23 Great Movies From 2017 You Missed That You Need To Watch Now

by Danielle Burgos
Memento Films

Christmas songs aren't the only sound filling the air lately — that low buzzing noise from every corner of the internet signals that other Most Wonderful Time Of The Year, the release of every best, Oscar-Worthiest, weirdest and most-overlooked film list of 2017. It's unlikely that you need a guide to the big-budget tentpole movies of the year, since either you've seen all those already in theaters, or at the very least, you've probably skated by having just seen their trailers over and over. But for the films you might've heard about and meant to check out and didn't, we've got you covered with this list of the 23 2017 movies you missed you need to watch ASAP.

Consider it a handy cheat-sheet for prioritizing movies that will generate the most interesting discussions. That includes underseen Oscar-bait that could use a boost, mid-budget genre films that might've flown under the radar, and some which picked up steam in the press, but that you might have missed in theaters. The one thing all these films have in common is something irresistibly compelling to talk about, so you'll be totally set for conversation at every holiday party and gathering this December without breaking a sweat.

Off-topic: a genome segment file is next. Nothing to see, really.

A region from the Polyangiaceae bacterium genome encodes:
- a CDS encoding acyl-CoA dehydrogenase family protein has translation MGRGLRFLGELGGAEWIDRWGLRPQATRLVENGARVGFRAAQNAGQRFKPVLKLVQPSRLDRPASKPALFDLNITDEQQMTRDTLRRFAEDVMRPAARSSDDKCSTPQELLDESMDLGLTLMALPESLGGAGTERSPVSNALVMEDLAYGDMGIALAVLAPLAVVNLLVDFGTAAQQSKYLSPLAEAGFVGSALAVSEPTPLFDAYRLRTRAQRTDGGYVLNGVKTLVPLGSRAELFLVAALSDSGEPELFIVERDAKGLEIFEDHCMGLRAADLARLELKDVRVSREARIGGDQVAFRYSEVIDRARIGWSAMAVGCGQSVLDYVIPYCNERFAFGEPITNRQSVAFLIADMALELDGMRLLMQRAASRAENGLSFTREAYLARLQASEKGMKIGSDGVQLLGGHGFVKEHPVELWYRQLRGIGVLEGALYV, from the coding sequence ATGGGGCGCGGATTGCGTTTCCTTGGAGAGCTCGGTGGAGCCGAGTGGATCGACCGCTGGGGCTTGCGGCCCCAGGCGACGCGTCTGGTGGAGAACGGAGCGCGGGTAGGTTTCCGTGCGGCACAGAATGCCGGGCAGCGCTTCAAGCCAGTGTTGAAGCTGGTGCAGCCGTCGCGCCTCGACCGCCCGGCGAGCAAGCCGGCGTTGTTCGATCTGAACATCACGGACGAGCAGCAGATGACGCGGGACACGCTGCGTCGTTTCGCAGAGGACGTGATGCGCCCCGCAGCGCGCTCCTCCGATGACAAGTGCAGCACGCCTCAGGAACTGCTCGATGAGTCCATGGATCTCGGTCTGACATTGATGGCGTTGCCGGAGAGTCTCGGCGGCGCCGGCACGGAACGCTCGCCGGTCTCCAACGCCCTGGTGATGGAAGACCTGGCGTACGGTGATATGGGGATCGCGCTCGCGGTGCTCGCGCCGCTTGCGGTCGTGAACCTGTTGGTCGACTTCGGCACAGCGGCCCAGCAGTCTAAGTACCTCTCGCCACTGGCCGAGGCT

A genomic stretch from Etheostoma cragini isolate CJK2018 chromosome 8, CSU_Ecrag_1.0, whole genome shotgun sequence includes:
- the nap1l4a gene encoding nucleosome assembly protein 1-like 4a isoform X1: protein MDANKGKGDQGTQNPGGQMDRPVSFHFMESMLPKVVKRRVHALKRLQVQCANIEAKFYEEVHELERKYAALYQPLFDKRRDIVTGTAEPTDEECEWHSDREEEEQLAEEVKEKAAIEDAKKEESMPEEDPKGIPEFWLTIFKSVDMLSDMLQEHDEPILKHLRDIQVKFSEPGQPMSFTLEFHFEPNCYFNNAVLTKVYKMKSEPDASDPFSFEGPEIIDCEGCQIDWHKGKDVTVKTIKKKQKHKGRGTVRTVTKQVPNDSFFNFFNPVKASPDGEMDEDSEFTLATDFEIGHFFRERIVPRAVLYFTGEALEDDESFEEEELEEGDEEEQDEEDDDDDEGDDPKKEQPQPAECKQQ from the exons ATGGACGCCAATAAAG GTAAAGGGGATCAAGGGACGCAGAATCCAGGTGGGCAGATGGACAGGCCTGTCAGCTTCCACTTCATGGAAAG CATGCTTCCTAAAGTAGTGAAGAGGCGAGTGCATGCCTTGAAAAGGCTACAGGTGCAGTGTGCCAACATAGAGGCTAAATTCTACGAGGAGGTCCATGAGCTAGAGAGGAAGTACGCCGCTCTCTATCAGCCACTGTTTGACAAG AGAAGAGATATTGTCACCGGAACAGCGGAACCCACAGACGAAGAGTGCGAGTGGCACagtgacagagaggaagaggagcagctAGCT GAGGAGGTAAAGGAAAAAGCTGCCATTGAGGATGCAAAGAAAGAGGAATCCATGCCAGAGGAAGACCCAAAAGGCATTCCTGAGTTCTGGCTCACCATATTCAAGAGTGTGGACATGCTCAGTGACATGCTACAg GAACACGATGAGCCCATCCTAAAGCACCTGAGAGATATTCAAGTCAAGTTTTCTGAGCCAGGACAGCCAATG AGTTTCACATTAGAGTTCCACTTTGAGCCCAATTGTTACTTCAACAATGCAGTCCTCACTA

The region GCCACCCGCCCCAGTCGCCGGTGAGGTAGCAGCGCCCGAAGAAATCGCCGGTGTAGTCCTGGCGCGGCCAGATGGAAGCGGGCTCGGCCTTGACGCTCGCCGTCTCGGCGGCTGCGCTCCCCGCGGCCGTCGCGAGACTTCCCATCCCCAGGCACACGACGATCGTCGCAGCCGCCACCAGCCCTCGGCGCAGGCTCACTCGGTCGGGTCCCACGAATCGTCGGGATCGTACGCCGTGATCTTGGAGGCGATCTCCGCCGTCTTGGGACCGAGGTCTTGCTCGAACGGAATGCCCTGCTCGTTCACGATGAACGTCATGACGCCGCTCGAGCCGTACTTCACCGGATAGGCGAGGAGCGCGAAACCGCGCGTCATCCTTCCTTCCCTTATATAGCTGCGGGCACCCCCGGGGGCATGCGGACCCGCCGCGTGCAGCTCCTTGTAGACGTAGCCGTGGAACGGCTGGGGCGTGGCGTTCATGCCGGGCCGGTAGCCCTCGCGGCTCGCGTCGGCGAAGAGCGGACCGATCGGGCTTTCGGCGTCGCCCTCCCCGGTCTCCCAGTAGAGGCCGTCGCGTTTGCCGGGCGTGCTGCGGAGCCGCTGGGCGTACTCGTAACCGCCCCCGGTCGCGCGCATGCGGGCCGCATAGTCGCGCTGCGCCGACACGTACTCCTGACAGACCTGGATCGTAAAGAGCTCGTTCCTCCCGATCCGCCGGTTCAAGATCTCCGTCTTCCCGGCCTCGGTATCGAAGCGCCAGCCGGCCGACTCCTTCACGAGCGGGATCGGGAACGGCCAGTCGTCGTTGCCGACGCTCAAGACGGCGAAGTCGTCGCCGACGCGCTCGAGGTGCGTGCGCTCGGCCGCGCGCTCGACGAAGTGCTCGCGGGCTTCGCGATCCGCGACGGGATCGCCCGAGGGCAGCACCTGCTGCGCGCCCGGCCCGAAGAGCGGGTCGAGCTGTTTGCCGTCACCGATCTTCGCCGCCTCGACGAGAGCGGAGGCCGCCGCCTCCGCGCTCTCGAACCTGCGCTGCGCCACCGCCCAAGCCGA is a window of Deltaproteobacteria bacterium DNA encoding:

'I Am Not Your Negro'

Based on writer and social critic James Baldwin's unfinished story, this very personal examination of racism in the United States is compelling, intense, and absolutely required viewing.



M. Night Shyamalan manages a solid Hitchcock-style thriller, scene-chewing and complete lack of psychological understanding and subtlety included. Come for the campy acting, stay for the "twist" that actually got fans of his earlier work excited again.



Though anthology films are usually uneven, this all-female horror triptych pokes into interesting corners of the genre while focusing on the emotional labor of ladies.


'Get Out'

This might be the most obvious film on the list, but if you still haven't seen it, now is definitely the time. For those normally horror-shy, no need to fear any monsters or jump scares, just the terrifying idea of being considered less than human by your fellow man.


'I Don't Feel At Home In This World Anymore'